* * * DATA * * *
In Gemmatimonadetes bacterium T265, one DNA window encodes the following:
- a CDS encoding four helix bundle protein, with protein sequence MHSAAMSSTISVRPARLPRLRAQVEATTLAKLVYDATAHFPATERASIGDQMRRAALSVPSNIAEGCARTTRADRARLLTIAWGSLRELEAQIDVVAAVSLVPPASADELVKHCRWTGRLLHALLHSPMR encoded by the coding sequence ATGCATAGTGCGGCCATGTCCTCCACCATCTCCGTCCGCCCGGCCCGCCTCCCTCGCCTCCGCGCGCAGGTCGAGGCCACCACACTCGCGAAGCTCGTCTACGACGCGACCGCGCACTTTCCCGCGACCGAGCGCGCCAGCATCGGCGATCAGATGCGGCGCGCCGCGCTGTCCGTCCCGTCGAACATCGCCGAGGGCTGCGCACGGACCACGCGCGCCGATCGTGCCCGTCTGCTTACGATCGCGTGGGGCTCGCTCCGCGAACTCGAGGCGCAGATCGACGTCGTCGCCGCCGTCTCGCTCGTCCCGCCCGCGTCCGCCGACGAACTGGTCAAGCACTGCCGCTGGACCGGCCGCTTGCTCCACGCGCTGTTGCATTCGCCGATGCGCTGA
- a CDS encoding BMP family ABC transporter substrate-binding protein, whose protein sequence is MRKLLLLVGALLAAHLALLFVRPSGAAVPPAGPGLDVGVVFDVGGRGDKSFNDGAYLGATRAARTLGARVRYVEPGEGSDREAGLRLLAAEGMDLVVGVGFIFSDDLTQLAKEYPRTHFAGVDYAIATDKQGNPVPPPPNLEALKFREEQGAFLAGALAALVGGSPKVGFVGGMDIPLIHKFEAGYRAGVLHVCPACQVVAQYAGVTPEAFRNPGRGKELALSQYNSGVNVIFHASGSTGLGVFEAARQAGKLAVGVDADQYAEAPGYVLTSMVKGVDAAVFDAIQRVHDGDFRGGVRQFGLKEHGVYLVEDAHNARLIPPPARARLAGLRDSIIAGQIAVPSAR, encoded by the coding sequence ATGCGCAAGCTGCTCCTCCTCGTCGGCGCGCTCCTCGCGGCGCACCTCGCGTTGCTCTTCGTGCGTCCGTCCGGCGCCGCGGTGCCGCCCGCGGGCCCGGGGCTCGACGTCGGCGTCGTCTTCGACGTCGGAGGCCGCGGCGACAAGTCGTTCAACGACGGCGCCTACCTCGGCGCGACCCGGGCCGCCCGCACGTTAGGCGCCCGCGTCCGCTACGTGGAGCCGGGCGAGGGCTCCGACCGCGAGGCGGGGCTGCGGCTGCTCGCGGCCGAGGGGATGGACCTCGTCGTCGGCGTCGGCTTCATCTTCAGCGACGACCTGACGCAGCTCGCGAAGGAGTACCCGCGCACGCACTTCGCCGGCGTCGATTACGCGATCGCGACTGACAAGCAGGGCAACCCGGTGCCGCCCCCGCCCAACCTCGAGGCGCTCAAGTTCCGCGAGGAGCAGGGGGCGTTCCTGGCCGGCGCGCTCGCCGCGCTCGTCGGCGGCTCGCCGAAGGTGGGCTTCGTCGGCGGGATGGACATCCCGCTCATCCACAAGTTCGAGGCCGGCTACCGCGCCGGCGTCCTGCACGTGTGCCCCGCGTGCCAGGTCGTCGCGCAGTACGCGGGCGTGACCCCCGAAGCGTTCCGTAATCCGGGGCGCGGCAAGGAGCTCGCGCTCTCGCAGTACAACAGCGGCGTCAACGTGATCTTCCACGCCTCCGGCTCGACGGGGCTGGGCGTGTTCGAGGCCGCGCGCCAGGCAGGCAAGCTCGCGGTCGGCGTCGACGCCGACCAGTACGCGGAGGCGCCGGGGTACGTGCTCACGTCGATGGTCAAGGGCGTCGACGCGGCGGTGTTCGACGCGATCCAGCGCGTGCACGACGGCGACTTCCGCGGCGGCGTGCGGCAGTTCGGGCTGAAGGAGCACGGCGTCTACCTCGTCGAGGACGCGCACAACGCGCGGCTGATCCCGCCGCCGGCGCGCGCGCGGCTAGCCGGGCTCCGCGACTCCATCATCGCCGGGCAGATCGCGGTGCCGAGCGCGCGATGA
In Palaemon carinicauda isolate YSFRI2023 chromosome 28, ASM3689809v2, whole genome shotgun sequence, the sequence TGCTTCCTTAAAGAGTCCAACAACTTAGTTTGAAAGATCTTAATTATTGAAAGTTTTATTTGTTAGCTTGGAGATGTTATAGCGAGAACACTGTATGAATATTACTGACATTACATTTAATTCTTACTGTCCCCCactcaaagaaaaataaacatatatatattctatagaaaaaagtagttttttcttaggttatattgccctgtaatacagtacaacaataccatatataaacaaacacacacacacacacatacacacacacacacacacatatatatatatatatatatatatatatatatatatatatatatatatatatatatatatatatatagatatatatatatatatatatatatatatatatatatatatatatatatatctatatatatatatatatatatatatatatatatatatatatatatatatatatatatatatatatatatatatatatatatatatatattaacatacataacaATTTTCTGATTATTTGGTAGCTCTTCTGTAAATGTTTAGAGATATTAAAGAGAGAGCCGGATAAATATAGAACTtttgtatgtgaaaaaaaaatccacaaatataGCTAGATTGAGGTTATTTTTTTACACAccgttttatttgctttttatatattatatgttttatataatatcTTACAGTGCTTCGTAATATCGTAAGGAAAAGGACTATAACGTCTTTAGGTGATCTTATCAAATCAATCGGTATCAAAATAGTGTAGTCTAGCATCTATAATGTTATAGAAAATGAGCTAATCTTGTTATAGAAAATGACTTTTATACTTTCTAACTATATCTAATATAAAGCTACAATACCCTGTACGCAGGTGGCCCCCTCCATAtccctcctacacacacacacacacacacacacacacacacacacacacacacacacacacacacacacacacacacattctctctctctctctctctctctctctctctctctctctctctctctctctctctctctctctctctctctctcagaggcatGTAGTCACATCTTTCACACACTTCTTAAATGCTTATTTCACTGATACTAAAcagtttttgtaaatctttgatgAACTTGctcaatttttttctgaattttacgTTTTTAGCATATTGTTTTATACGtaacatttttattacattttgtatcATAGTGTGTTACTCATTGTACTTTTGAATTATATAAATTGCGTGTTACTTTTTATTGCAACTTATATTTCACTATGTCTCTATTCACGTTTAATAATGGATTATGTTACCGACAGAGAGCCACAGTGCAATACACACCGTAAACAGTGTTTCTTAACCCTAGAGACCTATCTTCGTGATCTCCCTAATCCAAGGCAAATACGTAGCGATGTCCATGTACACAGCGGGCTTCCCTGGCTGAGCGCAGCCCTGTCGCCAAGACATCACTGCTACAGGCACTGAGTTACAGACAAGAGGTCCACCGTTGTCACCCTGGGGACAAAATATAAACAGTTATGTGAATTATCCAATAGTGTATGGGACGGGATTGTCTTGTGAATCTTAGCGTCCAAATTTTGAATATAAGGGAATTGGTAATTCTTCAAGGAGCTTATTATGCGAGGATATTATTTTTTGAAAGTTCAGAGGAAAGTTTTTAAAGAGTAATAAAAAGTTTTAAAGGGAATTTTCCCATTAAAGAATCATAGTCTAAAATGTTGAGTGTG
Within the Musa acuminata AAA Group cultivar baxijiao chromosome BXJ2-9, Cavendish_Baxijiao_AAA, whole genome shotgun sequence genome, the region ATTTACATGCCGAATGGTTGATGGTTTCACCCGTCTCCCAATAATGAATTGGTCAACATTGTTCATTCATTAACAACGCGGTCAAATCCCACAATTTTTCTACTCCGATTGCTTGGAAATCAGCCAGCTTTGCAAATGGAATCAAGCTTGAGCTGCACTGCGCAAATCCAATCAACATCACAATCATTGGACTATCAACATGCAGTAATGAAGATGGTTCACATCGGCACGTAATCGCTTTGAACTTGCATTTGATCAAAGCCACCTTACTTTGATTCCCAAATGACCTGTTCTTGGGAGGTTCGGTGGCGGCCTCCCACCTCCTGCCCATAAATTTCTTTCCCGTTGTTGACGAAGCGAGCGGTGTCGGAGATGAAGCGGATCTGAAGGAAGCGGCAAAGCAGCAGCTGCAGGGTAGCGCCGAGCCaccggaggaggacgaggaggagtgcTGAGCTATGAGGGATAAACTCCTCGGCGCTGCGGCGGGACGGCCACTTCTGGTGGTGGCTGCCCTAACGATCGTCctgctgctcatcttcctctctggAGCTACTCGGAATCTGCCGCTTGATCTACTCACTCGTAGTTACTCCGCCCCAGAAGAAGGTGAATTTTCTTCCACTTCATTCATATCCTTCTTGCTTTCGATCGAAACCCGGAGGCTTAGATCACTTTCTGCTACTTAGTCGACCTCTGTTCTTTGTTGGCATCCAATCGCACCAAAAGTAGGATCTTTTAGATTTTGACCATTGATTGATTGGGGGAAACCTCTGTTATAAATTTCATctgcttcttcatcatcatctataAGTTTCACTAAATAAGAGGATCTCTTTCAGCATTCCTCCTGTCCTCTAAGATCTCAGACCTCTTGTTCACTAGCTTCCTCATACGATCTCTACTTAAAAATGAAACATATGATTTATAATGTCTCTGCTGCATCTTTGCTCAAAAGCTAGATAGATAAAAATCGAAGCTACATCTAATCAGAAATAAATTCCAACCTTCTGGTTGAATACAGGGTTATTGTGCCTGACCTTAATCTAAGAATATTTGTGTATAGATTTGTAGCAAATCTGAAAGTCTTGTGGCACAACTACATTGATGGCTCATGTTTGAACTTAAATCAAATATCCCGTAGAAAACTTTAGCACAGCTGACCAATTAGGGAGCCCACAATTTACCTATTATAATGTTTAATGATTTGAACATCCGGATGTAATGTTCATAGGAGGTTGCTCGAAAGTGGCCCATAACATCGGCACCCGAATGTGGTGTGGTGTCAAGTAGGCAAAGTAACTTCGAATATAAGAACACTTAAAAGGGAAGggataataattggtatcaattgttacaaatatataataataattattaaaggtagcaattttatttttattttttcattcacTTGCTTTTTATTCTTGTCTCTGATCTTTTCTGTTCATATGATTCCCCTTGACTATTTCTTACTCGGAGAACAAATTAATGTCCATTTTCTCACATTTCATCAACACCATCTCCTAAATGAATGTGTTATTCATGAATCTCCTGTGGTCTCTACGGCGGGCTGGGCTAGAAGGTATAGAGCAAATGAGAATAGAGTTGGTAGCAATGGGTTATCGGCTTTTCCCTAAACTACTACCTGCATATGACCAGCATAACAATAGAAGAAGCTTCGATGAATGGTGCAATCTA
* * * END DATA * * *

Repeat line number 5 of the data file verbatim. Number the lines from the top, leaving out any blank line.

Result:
Within the Musa acuminata AAA Group cultivar baxijiao chromosome BXJ2-9, Cavendish_Baxijiao_AAA, whole genome shotgun sequence genome, the region ATTTACATGCCGAATGGTTGATGGTTTCACCCGTCTCCCAATAATGAATTGGTCAACATTGTTCATTCATTAACAACGCGGTCAAATCCCACAATTTTTCTACTCCGATTGCTTGGAAATCAGCCAGCTTTGCAAATGGAATCAAGCTTGAGCTGCACTGCGCAAATCCAATCAACATCACAATCATTGGACTATCAACATGCAGTAATGAAGATGGTTCACATCGGCACGTAATCGCTTTGAACTTGCATTTGATCAAAGCCACCTTACTTTGATTCCCAAATGACCTGTTCTTGGGAGGTTCGGTGGCGGCCTCCCACCTCCTGCCCATAAATTTCTTTCCCGTTGTTGACGAAGCGAGCGGTGTCGGAGATGAAGCGGATCTGAAGGAAGCGGCAAAGCAGCAGCTGCAGGGTAGCGCCGAGCCaccggaggaggacgaggaggagtgcTGAGCTATGAGGGATAAACTCCTCGGCGCTGCGGCGGGACGGCCACTTCTGGTGGTGGCTGCCCTAACGATCGTCctgctgctcatcttcctctctggAGCTACTCGGAATCTGCCGCTTGATCTACTCACTCGTAGTTACTCCGCCCCAGAAGAAGGTGAATTTTCTTCCACTTCATTCATATCCTTCTTGCTTTCGATCGAAACCCGGAGGCTTAGATCACTTTCTGCTACTTAGTCGACCTCTGTTCTTTGTTGGCATCCAATCGCACCAAAAGTAGGATCTTTTAGATTTTGACCATTGATTGATTGGGGGAAACCTCTGTTATAAATTTCATctgcttcttcatcatcatctataAGTTTCACTAAATAAGAGGATCTCTTTCAGCATTCCTCCTGTCCTCTAAGATCTCAGACCTCTTGTTCACTAGCTTCCTCATACGATCTCTACTTAAAAATGAAACATATGATTTATAATGTCTCTGCTGCATCTTTGCTCAAAAGCTAGATAGATAAAAATCGAAGCTACATCTAATCAGAAATAAATTCCAACCTTCTGGTTGAATACAGGGTTATTGTGCCTGACCTTAATCTAAGAATATTTGTGTATAGATTTGTAGCAAATCTGAAAGTCTTGTGGCACAACTACATTGATGGCTCATGTTTGAACTTAAATCAAATATCCCGTAGAAAACTTTAGCACAGCTGACCAATTAGGGAGCCCACAATTTACCTATTATAATGTTTAATGATTTGAACATCCGGATGTAATGTTCATAGGAGGTTGCTCGAAAGTGGCCCATAACATCGGCACCCGAATGTGGTGTGGTGTCAAGTAGGCAAAGTAACTTCGAATATAAGAACACTTAAAAGGGAAGggataataattggtatcaattgttacaaatatataataataattattaaaggtagcaattttatttttattttttcattcacTTGCTTTTTATTCTTGTCTCTGATCTTTTCTGTTCATATGATTCCCCTTGACTATTTCTTACTCGGAGAACAAATTAATGTCCATTTTCTCACATTTCATCAACACCATCTCCTAAATGAATGTGTTATTCATGAATCTCCTGTGGTCTCTACGGCGGGCTGGGCTAGAAGGTATAGAGCAAATGAGAATAGAGTTGGTAGCAATGGGTTATCGGCTTTTCCCTAAACTACTACCTGCATATGACCAGCATAACAATAGAAGAAGCTTCGATGAATGGTGCAATCTA